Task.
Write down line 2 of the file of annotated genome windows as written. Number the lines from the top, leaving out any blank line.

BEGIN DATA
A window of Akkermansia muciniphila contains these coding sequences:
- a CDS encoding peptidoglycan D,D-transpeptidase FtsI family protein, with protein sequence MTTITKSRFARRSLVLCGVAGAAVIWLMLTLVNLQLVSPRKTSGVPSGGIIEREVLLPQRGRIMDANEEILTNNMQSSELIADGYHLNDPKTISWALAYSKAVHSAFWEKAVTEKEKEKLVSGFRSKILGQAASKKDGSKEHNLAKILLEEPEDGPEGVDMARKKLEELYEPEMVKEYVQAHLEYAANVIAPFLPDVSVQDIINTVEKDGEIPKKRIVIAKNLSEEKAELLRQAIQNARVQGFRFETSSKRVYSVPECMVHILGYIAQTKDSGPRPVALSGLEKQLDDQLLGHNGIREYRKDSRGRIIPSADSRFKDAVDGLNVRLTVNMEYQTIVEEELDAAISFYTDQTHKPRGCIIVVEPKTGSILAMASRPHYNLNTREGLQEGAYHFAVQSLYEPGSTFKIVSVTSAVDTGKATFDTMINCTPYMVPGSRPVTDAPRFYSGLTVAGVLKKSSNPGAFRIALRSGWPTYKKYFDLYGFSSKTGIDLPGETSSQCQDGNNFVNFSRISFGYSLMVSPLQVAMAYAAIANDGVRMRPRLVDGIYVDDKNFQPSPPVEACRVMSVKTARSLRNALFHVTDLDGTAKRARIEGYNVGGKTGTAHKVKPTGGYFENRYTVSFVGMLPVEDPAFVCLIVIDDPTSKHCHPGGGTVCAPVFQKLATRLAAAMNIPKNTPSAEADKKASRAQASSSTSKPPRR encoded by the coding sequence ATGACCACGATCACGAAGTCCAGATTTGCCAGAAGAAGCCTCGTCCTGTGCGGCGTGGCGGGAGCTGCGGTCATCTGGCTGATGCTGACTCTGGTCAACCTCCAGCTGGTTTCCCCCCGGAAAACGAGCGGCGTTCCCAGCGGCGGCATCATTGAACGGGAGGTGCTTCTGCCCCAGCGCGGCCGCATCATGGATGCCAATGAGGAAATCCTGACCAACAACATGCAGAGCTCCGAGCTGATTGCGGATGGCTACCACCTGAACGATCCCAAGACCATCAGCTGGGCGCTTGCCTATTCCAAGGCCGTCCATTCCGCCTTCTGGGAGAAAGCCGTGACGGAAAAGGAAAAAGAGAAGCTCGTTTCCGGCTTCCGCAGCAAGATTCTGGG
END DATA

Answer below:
- a CDS encoding peptidoglycan D,D-transpeptidase FtsI family protein, with protein sequence MTTITKSRFARRSLVLCGVAGAAVIWLMLTLVNLQLVSPRKTSGVPSGGIIEREVLLPQRGRIMDANEEILTNNMQSSELIADGYHLNDPKTISWALAYSKAVHSAFWEKAVTEKEKEKLVSGFRSKILGQAASKKDGSKEHNLAKILLEEPEDGPEGVDMARKKLEELYEPEMVKEYVQAHLEYAANVIAPFLPDVSVQDIINTVEKDGEIPKKRIVIAKNLSEEKAELLRQAIQNARVQGFRFETSSKRVYSVPECMVHILGYIAQTKDSGPRPVALSGLEKQLDDQLLGHNGIREYRKDSRGRIIPSADSRFKDAVDGLNVRLTVNMEYQTIVEEELDAAISFYTDQTHKPRGCIIVVEPKTGSILAMASRPHYNLNTREGLQEGAYHFAVQSLYEPGSTFKIVSVTSAVDTGKATFDTMINCTPYMVPGSRPVTDAPRFYSGLTVAGVLKKSSNPGAFRIALRSGWPTYKKYFDLYGFSSKTGIDLPGETSSQCQDGNNFVNFSRISFGYSLMVSPLQVAMAYAAIANDGVRMRPRLVDGIYVDDKNFQPSPPVEACRVMSVKTARSLRNALFHVTDLDGTAKRARIEGYNVGGKTGTAHKVKPTGGYFENRYTVSFVGMLPVEDPAFVCLIVIDDPTSKHCHPGGGTVCAPVFQKLATRLAAAMNIPKNTPSAEADKKASRAQASSSTSKPPRR encoded by the coding sequence ATGACCACGATCACGAAGTCCAGATTTGCCAGAAGAAGCCTCGTCCTGTGCGGCGTGGCGGGAGCTGCGGTCATCTGGCTGATGCTGACTCTGGTCAACCTCCAGCTGGTTTCCCCCCGGAAAACGAGCGGCGTTCCCAGCGGCGGCATCATTGAACGGGAGGTGCTTCTGCCCCAGCGCGGCCGCATCATGGATGCCAATGAGGAAATCCTGACCAACAACATGCAGAGCTCCGAGCTGATTGCGGATGGCTACCACCTGAACGATCCCAAGACCATCAGCTGGGCGCTTGCCTATTCCAAGGCCGTCCATTCCGCCTTCTGGGAGAAAGCCGTGACGGAAAAGGAAAAAGAGAAGCTCGTTTCCGGCTTCCGCAGCAAGATTCTGGG